11. Final regulations under §2053 regarding the extent to which post-death events may be considered in determining the deductible amount of a claim against the estate. Proposed regulations were published on April 23, 2007. This project, which originally appeared in the 2003-04 Plan, addresses the valuation of claims against the estate, especially claims being pursued in litigation pending at the date of the decedent’s death. In general, the proposed regulations (REG-143316-03) will allow a deduction of otherwise deductible (that is, existing at the date of death and legally enforceable) claims only if and when they are paid or ascertainable with reasonable certainty. If that does not occur before the estate tax statute of limitations runs, the executor’s recourse is to file a protective claim for refund (the procedures for which will be clarified by the project announced in item 9).
12. Final regulations under §2642(g) regarding extensions of time to make allocations of the generation-skipping transfer tax exemption. Proposed regulations were published on April 17, 2008. This first appeared on the 2008-09 Priority Guidance Plan. The background of this project is section 564(a) of EGTRRA, which added subsection (g)(1) to section 2642, directing Treasury to publish regulations providing for extensions of time to allocate GST exemption or to elect out of statutory allocations of GST exemption (when those actions are missed on the applicable return or a return is not filed).
13. Guidance under §2704 regarding restrictions on the liquidation of an interest in a corporation or partnership. This item first appeared on the 2003-04 Plan and will address section 2704(b)(4), which states, in the context of corporate or partnership restrictions that are disregarded:
The Secretary may by regulations provide that other restrictions shall be disregarded in determining the value of the transfer of any interest in a corporation or partnership to a member of the transferor’s family if such restriction has the effect of reducing the value of the transferred interest for purposes of this subtitle but does not ultimately reduce the value of such interest to the transferee.
Items 11, 12, and 13 will be the subject of closer scrutiny in future Capital Letters.
14. Final regulations under §7477 regarding declaratory judgment procedures relating to gift tax valuation issues. Proposed regulations were published on June 9, 2008. The Taxpayer Relief Act of 1997 (P.L. 105-34) enacted a trilogy of welcome relief provisions to accompany the imposition of the gift-by-gift statute of limitations disclosure rules of section 6501(c)(9). The relief trilogy, effective for gifts made after August 5, 1997, included (i) addition of a new section 2001(f) to deny revaluation for estate tax purposes of all gifts adequately disclosed on a gift tax return once the gift tax statute of limitations has run, (ii) amendment of section 2504(c) to drop the requirement that a current gift tax must have been paid to achieve this finality of valuation, thus extending the finality of valuation provided by that statute to gifts that merely use some or all of the donor’s unified credit, and (iii) the addition of section 7477 to empower the Tax Court to issue declaratory judgments regarding the value of gifts, including use of the unified credit, if the donor has first exhausted the available administrative remedies with the Service.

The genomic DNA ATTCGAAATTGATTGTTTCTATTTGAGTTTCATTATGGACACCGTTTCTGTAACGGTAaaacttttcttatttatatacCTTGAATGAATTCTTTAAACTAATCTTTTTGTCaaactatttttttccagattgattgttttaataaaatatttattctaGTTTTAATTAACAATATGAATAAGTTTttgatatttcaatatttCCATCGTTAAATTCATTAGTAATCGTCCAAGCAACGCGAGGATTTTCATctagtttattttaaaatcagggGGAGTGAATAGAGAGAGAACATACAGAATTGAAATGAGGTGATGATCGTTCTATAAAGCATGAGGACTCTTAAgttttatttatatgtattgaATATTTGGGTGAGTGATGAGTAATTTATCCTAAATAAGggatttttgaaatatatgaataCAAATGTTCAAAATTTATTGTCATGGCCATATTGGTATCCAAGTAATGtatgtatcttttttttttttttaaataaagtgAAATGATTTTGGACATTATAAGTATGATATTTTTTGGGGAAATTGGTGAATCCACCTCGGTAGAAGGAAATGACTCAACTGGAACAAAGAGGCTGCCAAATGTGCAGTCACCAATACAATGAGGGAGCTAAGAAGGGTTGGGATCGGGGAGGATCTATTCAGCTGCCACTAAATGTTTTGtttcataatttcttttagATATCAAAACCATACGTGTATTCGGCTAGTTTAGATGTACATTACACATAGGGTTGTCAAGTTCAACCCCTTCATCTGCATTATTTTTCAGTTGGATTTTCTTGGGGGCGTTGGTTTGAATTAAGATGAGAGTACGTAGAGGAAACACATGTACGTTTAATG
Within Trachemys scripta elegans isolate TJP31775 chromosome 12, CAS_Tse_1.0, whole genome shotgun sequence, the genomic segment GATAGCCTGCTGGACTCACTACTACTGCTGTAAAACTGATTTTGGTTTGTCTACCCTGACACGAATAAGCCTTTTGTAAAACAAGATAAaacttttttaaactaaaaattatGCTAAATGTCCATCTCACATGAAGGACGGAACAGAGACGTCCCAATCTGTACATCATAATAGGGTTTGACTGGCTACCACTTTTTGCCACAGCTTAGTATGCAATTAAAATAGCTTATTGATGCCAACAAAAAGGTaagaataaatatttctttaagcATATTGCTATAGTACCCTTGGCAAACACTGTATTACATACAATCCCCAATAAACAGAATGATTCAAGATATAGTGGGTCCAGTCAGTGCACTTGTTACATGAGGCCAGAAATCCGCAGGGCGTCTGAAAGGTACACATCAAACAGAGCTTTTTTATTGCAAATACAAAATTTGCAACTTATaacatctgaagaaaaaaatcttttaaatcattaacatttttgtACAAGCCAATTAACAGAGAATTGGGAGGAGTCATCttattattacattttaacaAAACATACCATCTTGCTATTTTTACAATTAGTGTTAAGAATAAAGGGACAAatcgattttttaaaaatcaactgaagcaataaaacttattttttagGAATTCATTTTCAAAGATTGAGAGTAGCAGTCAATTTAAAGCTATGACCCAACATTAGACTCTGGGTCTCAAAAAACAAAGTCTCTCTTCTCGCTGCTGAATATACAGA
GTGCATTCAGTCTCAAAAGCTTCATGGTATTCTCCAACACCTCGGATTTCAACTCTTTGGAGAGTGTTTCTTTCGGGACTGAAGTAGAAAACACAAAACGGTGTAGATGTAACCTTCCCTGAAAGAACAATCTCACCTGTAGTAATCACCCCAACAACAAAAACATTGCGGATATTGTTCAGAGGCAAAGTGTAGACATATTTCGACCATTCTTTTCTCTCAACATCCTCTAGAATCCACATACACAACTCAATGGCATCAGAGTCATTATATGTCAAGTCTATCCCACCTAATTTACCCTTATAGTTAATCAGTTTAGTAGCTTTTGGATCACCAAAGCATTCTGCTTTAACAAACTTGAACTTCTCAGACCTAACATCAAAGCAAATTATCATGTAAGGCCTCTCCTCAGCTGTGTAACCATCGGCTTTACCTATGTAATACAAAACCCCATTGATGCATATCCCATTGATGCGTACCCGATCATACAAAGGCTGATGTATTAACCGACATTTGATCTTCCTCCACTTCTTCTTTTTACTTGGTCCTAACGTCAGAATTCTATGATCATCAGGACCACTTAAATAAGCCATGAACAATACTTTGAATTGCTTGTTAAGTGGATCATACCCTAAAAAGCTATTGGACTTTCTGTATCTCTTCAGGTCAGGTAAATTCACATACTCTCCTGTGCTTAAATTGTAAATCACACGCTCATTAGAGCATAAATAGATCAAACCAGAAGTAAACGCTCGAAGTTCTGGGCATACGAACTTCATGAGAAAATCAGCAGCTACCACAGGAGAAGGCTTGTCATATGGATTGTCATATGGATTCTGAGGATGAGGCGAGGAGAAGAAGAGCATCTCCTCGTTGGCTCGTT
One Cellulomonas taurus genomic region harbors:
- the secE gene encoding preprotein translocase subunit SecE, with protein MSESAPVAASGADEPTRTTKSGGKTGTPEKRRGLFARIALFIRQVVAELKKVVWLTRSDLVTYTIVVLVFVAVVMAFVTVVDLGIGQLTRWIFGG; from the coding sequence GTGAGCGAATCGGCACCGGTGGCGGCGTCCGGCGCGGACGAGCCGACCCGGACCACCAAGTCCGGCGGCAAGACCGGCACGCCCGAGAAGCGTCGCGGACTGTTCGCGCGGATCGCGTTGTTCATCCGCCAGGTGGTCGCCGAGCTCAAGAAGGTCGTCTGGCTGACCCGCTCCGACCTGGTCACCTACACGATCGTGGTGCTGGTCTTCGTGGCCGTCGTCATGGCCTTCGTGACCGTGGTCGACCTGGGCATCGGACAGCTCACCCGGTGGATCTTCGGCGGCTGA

The proposed regulations relating to declaratory judgments (REG-143716-04) describe a “Preliminary Determination Letter” (similar to a “30-day letter”), which the donor may use as the basis for a formal protest to request consideration by Appeals, and a “Letter 3569” (similar to a statutory notice of deficiency or “90-day letter”), which empowers a donor to file a petition with the Tax Court. The Service will view full participation in the Appeals process, including a post-petition referral to Appeals if a Preliminary Determination Letter is not issued for reasons other than the donor’s delay, as an administrative remedy that the statute requires to be exhausted. Proposed Reg. § 301.7477-1(d)(3)(i) & (ii). But the Service will not view the refusal to extend the statute of limitations as a failure to exhaust administrative remedies. Proposed Reg. § 301.7477-1(d)(3)(iii).
15. Guidance under §7520 updating the mortality based actuarial tables to reflect data compiled from the 2000 census. Under section 7520(c)(3), the tables prescribed for making the actuarial calculations under section 7520 are to be revised “[n]ot later than December 31, 1989 [and] … not less frequently than once each 10 years thereafter to take into account the most recent mortality experience available as of the time of the revision.” This project will be important, because estate planners make actuarial calculations all the time, but it will not be controversial.